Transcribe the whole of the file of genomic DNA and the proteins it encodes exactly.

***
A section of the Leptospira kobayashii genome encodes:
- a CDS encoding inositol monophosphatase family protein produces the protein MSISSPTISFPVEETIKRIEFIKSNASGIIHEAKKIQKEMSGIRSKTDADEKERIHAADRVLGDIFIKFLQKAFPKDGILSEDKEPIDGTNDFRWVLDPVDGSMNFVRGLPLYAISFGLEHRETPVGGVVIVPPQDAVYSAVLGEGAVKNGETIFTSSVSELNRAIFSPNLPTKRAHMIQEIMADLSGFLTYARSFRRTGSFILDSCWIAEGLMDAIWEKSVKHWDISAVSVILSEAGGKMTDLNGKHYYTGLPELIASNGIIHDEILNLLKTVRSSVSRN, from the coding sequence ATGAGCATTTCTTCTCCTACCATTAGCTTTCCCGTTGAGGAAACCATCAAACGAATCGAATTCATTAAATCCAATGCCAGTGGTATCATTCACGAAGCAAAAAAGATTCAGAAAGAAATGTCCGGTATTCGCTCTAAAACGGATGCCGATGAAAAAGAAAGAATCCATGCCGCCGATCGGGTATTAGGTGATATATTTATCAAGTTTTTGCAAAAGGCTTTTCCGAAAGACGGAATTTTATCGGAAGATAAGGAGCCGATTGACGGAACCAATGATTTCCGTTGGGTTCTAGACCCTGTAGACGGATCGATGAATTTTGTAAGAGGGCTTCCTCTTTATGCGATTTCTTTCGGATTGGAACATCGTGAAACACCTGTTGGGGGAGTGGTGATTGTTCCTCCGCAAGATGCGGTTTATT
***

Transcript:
A section of the Leptospira kobayashii genome encodes:
- a CDS encoding inositol monophosphatase family protein produces the protein MSISSPTISFPVEETIKRIEFIKSNASGIIHEAKKIQKEMSGIRSKTDADEKERIHAADRVLGDIFIKFLQKAFPKDGILSEDKEPIDGTNDFRWVLDPVDGSMNFVRGLPLYAISFGLEHRETPVGGVVIVPPQDAVYSAVLGEGAVKNGETIFTSSVSELNRAIFSPNLPTKRAHMIQEIMADLSGFLTYARSFRRTGSFILDSCWIAEGLMDAIWEKSVKHWDISAVSVILSEAGGKMTDLNGKHYYTGLPELIASNGIIHDEILNLLKTVRSSVSRN, from the coding sequence ATGAGCATTTCTTCTCCTACCATTAGCTTTCCCGTTGAGGAAACCATCAAACGAATCGAATTCATTAAATCCAATGCCAGTGGTATCATTCACGAAGCAAAAAAGATTCAGAAAGAAATGTCCGGTATTCGCTCTAAAACGGATGCCGATGAAAAAGAAAGAATCCATGCCGCCGATCGGGTATTAGGTGATATATTTATCAAGTTTTTGCAAAAGGCTTTTCCGAAAGACGGAATTTTATCGGAAGATAAGGAGCCGATTGACGGAACCAATGATTTCCGTTGGGTTCTAGACCCTGTAGACGGATCGATGAATTTTGTAAGAGGGCTTCCTCTTTATGCGATTTCTTTCGGATTGGAACATCGTGAAACACCTGTTGGGGGAGTGGTGATTGTTCCTCCGCAAGATGCGGTTTATT